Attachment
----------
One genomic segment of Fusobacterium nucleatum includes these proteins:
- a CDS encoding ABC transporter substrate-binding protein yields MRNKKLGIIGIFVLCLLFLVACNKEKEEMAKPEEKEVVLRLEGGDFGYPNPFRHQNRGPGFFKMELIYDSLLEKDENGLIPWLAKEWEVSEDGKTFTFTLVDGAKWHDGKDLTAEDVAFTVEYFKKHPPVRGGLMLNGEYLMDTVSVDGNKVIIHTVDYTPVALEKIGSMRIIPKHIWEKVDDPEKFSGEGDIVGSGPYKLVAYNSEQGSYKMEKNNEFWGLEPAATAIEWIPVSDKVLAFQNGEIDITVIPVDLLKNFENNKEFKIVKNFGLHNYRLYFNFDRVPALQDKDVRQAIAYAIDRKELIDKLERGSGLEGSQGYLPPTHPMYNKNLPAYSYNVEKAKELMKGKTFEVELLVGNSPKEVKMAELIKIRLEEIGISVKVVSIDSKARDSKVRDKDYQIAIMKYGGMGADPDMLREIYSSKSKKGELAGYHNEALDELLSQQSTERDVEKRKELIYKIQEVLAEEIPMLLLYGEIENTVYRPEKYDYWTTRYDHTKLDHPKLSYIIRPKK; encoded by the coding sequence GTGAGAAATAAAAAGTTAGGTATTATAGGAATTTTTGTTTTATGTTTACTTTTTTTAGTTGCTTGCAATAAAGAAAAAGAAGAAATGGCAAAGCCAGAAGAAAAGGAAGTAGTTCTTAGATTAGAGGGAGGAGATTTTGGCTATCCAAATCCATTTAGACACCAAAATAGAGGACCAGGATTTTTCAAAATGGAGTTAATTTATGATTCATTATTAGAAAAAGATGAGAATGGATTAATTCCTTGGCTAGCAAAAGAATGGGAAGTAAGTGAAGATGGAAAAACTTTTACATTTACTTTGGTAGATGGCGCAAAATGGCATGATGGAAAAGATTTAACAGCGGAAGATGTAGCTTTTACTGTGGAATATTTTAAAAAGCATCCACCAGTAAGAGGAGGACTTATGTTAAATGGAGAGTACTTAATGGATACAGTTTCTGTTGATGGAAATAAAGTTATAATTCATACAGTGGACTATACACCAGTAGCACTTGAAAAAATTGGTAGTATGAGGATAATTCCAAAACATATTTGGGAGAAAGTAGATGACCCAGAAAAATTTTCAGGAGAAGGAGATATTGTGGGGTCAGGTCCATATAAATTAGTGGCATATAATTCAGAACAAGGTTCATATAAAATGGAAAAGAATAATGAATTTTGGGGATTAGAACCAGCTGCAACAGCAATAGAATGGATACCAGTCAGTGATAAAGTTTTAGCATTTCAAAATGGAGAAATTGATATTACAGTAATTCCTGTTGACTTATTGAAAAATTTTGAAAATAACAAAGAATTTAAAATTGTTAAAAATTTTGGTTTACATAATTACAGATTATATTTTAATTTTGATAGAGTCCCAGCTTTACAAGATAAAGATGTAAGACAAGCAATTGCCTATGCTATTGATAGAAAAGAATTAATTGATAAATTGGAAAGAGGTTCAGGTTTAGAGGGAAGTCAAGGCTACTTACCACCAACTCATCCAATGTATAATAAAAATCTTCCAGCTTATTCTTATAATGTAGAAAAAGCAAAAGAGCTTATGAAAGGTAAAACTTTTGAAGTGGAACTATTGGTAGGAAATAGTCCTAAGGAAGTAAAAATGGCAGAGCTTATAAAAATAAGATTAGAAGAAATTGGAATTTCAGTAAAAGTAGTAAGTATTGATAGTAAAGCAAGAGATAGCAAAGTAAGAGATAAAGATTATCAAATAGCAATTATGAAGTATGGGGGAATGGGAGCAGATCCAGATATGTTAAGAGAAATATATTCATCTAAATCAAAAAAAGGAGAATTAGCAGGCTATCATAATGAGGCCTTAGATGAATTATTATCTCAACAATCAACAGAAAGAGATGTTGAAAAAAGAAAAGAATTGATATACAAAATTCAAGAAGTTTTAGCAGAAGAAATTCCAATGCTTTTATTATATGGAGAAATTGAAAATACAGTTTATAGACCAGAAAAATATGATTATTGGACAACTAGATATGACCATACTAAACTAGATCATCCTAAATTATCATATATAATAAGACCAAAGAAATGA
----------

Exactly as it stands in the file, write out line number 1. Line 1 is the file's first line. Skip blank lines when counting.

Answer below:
One genomic segment of Fusobacterium nucleatum includes these proteins: